Tuesday, September 15, 2009

Book Review (1): The Ultimate Proof of Creation

The next several posts will serve as my review of Dr. Jason Lisle’s The Ultimate Proof of Creation (May 2009, Master Books). Dr. Jason Lisle received his doctorate in astrophysics from the University of Colorado at Boulder. He runs the planetarium at the Creation Museum, lectures on scientific and philosophical issues pertaining to biblical creation, and, apparently from the appendices of this book, answers many of the e-mail inquiries and comments that come in to Answers in Genesis. I have a number of copies of this book, and I would be glad to send you a copy, at no charge, just for engaging in a dialogue with me regarding the content of my review.

Lisle begins with acknowledgements, expectedly to the folks at Answers in Genesis, such as Ken Ham, but he also honors the late Dr. Greg Bahnsen, whose biblical apologetics ministry was in part the inspiration for the book. Bahnsen is beloved by many evangelical Christian leaders and laymen, yet some of his theological positions, such as Christian Reconstruction, Theonomy, and Postmillennialism, stirred curiosity at best and controversy at worst among the leading Reformed theologians. Lisle doesn’t get into these potentially controversial topics in his book, as his topic leans much more heavily on Bahnsen’s presuppositional apologetics. Though Lisle doesn’t use much technical jargon, he weaves issues of metaphysics and philosophy into practical and tangible elements of the lay Christian’s everyday life in such a way that no Christian, or atheist for that matter, would be confused by the logical flow of Lisle’s arguments.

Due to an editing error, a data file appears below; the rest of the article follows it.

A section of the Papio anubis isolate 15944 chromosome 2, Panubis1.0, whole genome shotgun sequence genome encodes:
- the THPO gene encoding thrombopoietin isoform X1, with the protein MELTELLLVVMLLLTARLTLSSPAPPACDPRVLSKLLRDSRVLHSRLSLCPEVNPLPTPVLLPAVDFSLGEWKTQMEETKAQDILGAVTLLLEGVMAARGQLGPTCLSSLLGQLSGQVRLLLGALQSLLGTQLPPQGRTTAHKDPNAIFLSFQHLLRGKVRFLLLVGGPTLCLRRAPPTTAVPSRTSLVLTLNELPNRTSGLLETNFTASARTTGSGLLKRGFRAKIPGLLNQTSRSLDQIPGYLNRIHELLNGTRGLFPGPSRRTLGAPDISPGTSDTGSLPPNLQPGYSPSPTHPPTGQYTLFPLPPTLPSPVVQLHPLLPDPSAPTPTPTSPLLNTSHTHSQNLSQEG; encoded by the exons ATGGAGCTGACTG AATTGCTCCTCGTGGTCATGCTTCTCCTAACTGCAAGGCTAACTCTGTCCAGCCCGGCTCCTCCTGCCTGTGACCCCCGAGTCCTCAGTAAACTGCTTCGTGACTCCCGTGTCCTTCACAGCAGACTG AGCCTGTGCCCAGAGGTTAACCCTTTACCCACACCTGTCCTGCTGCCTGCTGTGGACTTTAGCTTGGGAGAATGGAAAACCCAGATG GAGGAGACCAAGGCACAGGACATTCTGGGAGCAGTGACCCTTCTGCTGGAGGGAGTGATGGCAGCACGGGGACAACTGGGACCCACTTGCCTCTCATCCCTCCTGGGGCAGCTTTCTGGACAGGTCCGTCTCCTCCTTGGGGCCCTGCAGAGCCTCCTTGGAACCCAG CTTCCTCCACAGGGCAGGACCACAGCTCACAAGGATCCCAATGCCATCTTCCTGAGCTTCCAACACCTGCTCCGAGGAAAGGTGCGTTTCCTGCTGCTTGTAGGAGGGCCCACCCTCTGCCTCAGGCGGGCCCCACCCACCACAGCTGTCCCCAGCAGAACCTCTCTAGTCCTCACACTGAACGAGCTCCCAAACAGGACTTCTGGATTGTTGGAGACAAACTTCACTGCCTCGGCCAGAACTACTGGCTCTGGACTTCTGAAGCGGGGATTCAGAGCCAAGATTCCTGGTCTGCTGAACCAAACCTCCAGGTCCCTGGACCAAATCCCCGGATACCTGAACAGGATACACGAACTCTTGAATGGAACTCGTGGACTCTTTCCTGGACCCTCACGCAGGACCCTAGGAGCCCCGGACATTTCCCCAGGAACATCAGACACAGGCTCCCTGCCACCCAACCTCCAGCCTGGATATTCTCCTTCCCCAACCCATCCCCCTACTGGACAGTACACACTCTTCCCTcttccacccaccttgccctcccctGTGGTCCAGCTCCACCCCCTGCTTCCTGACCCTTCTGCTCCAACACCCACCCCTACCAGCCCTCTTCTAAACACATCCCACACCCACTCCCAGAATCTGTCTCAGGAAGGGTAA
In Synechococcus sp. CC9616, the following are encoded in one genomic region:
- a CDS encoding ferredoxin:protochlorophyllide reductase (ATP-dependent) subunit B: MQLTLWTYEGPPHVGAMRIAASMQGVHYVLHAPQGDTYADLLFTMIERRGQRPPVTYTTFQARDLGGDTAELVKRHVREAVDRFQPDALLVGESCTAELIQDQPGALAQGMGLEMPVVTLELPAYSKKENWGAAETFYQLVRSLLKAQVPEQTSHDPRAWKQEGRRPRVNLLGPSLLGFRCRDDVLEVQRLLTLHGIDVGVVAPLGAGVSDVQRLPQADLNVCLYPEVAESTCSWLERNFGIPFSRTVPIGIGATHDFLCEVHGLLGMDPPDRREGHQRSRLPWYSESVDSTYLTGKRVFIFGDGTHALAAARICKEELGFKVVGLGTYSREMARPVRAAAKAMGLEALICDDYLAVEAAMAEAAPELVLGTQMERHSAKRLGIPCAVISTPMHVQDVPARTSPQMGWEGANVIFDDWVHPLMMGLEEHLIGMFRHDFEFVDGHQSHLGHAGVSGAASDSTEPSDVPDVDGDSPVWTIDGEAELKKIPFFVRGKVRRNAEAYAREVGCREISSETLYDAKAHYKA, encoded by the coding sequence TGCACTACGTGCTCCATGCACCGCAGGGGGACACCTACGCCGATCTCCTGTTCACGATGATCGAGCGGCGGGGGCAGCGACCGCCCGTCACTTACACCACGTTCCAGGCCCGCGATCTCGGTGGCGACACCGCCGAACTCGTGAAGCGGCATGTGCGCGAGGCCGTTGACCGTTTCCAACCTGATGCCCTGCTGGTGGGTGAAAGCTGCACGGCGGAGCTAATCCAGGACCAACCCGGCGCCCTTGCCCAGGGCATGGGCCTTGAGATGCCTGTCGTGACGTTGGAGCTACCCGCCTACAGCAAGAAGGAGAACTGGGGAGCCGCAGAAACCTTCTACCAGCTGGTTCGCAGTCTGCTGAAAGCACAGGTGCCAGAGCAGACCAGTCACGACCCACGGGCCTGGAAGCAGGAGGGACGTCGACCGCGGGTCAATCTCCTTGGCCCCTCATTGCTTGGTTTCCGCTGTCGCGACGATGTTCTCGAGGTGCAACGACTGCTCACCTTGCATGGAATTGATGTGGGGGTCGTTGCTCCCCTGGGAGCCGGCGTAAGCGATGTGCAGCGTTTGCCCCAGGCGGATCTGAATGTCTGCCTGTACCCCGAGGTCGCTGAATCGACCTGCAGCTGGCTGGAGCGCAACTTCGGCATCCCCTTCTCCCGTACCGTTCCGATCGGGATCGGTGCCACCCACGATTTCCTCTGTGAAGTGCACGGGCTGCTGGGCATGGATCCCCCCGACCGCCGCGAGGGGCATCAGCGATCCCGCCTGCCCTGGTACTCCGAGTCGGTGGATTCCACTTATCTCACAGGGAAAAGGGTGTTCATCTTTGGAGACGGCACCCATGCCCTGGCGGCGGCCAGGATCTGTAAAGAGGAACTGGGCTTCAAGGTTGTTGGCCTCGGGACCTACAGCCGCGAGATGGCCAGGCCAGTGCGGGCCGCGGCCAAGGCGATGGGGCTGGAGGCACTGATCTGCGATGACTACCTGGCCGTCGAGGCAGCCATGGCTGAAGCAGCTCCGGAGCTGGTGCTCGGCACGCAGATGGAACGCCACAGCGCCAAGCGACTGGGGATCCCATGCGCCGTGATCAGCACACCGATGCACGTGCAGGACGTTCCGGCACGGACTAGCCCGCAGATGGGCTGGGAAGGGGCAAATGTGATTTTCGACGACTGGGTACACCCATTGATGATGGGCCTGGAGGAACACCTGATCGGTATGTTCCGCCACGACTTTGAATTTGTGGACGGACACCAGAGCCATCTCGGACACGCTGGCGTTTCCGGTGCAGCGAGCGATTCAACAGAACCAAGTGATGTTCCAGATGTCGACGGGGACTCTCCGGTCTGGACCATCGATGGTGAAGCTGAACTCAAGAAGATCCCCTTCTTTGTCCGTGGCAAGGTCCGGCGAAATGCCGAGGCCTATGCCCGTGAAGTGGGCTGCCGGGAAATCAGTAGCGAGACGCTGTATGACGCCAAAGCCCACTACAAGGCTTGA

Ken Ham writes a brief forward, focusing on the importance for Christians to be able to give an answer to those who ask them the reason for their hope (1 Peter 3:15). He makes two important claims: First, Ham says that most Christians are sadly lacking in their understanding of why they believe what they believe. In turn, they are unable to give a sound, logical answer to those who criticize their beliefs, and this reality leaves poorly equipped Christians on the defensive, instead of on the offensive with the gospel, where we ought to be. Second, Ham suggests that many non-Christians use unsound, illogical, and irrational arguments when denying or attempting to refute the claims of biblical Christianity. However, because of Ham’s first point, these unbelieving critics are often not adequately or accurately countered with what Lisle will reveal in this book – the ultimate proof of creation.

Lisle begins with a short introduction, but it’s an important one. He acknowledges the bold title of his book and assures his readers that he will explain it more as he goes along. Lisle states that “persuasion is subjective;” people are often persuaded by poor arguments on the one hand, yet unpersuaded by very good arguments on the other hand. In other words, says Lisle, people are not consistently rational. In general, humans don’t think clearly. Why? Lisle says we have worldviews and presuppositions that have formed over our lifetimes, and these perspectives change how we see evidence for truth. But before moving on in this line of thinking, Lisle defines some important and repeated terms, such as “evolution,” “creation,” and “unbeliever,” and provides a brief outline of the book’s chapters. We'll continue this review tomorrow, beginning with chapter 1.

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